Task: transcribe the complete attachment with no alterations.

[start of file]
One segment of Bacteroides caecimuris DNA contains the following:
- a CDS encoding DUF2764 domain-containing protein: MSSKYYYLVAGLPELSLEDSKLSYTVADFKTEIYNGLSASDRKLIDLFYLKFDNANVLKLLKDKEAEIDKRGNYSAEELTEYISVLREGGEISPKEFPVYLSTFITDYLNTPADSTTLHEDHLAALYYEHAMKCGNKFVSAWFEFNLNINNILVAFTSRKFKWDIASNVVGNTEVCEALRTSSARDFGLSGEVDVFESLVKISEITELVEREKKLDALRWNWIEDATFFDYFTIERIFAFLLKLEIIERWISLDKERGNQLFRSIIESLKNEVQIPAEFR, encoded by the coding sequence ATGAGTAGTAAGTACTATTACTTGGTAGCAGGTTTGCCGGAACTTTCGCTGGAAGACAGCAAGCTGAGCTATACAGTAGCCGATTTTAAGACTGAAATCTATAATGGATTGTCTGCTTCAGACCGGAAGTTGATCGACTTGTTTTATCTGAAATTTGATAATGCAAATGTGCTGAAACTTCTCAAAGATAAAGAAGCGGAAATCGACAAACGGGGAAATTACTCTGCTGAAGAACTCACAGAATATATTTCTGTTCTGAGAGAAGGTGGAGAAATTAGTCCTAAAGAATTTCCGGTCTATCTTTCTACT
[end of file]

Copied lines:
One segment of Bacteroides caecimuris DNA contains the following:
- a CDS encoding DUF2764 domain-containing protein: MSSKYYYLVAGLPELSLEDSKLSYTVADFKTEIYNGLSASDRKLIDLFYLKFDNANVLKLLKDKEAEIDKRGNYSAEELTEYISVLREGGEISPKEFPVYLSTFITDYLNTPADSTTLHEDHLAALYYEHAMKCGNKFVSAWFEFNLNINNILVAFTSRKFKWDIASNVVGNTEVCEALRTSSARDFGLSGEVDVFESLVKISEITELVEREKKLDALRWNWIEDATFFDYFTIERIFAFLLKLEIIERWISLDKERGNQLFRSIIESLKNEVQIPAEFR, encoded by the coding sequence ATGAGTAGTAAGTACTATTACTTGGTAGCAGGTTTGCCGGAACTTTCGCTGGAAGACAGCAAGCTGAGCTATACAGTAGCCGATTTTAAGACTGAAATCTATAATGGATTGTCTGCTTCAGACCGGAAGTTGATCGACTTGTTTTATCTGAAATTTGATAATGCAAATGTGCTGAAACTTCTCAAAGATAAAGAAGCGGAAATCGACAAACGGGGAAATTACTCTGCTGAAGAACTCACAGAATATATTTCTGTTCTGAGAGAAGGTGGAGAAATTAGTCCTAAAGAATTTCCGGTCTATCTTTCTACT